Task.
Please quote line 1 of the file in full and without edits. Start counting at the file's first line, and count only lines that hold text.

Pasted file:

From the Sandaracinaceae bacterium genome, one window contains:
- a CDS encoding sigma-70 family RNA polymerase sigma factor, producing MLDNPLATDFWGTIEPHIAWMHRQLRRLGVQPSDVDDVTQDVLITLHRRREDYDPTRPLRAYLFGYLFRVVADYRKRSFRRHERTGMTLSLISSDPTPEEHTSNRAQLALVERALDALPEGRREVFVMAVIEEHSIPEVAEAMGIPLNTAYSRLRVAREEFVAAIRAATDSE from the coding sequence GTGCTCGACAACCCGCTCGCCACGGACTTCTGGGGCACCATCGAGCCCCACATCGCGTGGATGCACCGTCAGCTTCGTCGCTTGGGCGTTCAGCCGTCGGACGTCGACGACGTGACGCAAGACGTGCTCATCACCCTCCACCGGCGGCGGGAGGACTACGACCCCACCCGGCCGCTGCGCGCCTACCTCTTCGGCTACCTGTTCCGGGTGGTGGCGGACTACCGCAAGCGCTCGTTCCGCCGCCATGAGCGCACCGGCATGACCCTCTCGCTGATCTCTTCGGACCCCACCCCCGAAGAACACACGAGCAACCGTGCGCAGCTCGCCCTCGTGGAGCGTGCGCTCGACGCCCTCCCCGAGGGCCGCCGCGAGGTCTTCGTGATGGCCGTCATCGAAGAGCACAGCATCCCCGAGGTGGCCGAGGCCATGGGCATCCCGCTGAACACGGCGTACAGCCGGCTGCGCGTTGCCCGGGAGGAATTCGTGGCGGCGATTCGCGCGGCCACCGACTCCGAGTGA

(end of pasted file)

From the Sandaracinaceae bacterium genome, one window contains: